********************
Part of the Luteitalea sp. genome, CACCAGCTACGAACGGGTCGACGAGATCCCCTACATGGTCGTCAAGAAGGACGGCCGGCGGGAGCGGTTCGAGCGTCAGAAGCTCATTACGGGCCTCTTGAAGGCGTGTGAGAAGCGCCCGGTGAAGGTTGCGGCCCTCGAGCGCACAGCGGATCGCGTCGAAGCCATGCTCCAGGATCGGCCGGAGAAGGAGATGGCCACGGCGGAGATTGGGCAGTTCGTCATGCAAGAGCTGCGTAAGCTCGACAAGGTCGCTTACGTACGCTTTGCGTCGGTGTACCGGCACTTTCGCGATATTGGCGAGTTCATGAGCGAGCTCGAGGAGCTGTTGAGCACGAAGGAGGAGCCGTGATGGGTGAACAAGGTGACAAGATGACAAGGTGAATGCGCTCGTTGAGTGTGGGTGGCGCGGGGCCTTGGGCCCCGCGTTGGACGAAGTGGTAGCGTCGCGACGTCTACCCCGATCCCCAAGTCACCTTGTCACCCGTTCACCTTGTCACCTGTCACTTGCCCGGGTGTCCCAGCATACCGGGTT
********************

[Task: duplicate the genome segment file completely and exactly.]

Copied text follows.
Part of the Luteitalea sp. genome, CACCAGCTACGAACGGGTCGACGAGATCCCCTACATGGTCGTCAAGAAGGACGGCCGGCGGGAGCGGTTCGAGCGTCAGAAGCTCATTACGGGCCTCTTGAAGGCGTGTGAGAAGCGCCCGGTGAAGGTTGCGGCCCTCGAGCGCACAGCGGATCGCGTCGAAGCCATGCTCCAGGATCGGCCGGAGAAGGAGATGGCCACGGCGGAGATTGGGCAGTTCGTCATGCAAGAGCTGCGTAAGCTCGACAAGGTCGCTTACGTACGCTTTGCGTCGGTGTACCGGCACTTTCGCGATATTGGCGAGTTCATGAGCGAGCTCGAGGAGCTGTTGAGCACGAAGGAGGAGCCGTGATGGGTGAACAAGGTGACAAGATGACAAGGTGAATGCGCTCGTTGAGTGTGGGTGGCGCGGGGCCTTGGGCCCCGCGTTGGACGAAGTGGTAGCGTCGCGACGTCTACCCCGATCCCCAAGTCACCTTGTCACCCGTTCACCTTGTCACCTGTCACTTGCCCGGGTGTCCCAGCATACCGGGTT